Thoughts on Life and Death
Human life and its death is a singular thing. Animals live, and then they die, and their life is done. They are simply absorbed back into the great mother soul of which their lives on earth were extensions.
But human life and death is different. Our births on earth are already a death. Part of our spiritual being dies into the world of matter. Our births are occasions of mingled hope and sadness for the angels who watch us drop away into the far country. Our birth on earth is a death in heaven.
But each of us is given a seed to take along with us on the journey. This seed is present from the day we are born, safely embedded in our physical nature. It slowly germinates during the course of our lives. It is a fearsome gift, but nonetheless most precious, for it guarantees that we will be able to find the doorway back into heaven again. It is the seed of death.
The gradual growth of the death seed in us means on the one hand a gradual damping down of the power of life in the body. But it is meant to be accompanied by a corresponding growth in the scope, the depth, the breadth of our our consciousness. As we age on earth our death seed is meant to be growing and ripening fruits of inner awareness for us to bring back to heaven. The fruits of
- deep, rich memories of our past
- of clear wakefulness in the present
- of vigorous and enthusiastic plans for the future.
We meet the young man of Nain at the point of his earthly death. His fruits of past, present and future had fully ripened. He had brought to fruition all of his inwardness. And so his earthly life had come to its end. Seen from the outside this death is cause for weeping. But seen from the world of the angels, his death is cause for rejoicing; for as he was dying on earth, he was being born into the spiritual world;not merely absorbed back, like an animal, but born there again as a discrete entity bringing back ripened fruits from afar. The angels rejoiced at the arrival of this richly laden human soul in their midst.
Christ blesses the young man’s ripeness; and he empathizes with the suffering of those left behind-especially the mother, widowed and destitute, who has no future. Perhaps He recognizes that this particular man’s fruits are needed on the earth. And so the angels and perhaps even the young man himself, are asked to make a sacrifice.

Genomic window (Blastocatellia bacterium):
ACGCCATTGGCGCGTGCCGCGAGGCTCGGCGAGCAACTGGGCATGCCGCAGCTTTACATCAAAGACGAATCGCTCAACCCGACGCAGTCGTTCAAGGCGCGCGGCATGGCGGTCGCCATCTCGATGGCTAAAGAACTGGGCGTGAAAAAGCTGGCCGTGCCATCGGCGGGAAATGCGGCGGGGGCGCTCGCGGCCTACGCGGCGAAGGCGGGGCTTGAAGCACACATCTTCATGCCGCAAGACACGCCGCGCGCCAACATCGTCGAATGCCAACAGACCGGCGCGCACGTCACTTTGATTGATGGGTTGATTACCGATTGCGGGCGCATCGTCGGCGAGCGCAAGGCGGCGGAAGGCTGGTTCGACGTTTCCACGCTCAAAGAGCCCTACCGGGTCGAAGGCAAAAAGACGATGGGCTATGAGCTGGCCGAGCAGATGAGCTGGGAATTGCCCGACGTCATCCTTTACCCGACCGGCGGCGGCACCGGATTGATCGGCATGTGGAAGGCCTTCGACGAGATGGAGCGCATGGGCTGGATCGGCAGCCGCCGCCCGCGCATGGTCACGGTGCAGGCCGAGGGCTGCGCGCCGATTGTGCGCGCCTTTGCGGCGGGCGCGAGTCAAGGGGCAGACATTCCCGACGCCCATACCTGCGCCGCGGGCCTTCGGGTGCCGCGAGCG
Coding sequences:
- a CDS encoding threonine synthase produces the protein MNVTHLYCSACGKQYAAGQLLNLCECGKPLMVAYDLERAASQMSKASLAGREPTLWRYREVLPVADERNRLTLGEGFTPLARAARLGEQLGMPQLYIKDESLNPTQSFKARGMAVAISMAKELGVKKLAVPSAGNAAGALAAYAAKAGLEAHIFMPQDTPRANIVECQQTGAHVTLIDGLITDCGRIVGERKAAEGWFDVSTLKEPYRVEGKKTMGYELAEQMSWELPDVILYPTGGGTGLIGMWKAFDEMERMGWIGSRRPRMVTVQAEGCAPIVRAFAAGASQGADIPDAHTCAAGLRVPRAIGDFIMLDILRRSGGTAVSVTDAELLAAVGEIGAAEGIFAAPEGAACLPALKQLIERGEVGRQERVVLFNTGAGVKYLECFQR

Christ brings the young man’s ripeness back to earth. It is as though the young man is born again on earth, but this time out of the spirit. We can imagine the spiritual power of his words as he begins to speak.
Perhaps he would say, as does the poet:
Death is strange and hard
if it is not our death, but a death
that takes us by storm, when we’ve ripened none within us.*
He might remind us, as do the words of the burial service: that we are beholden to the spiritual world for every thing that we think and say and do.
In the depths of our being we know that the death seed within comes wrapped with this encouragement written in angelic script: Go forth, be fruitful, multiply your gifts of consciousness. And bring us back the fruits.
And we, musing:
We stand in your garden year after year.We are trees for yielding a sweet death.But fearful, we wither before the harvest.*
And, just beyond our ordinary hearing, they reply what angels always say:
“Fear not! Do not be afraid! Have no fear! For Christ, the Wakener of the Dead, is with you always.”
And so we pray:
God, give each of us our own death,
the dying that proceeds
from each of our lives
the way we loved
the meanings we made…*
*Rilke, Book of Hours
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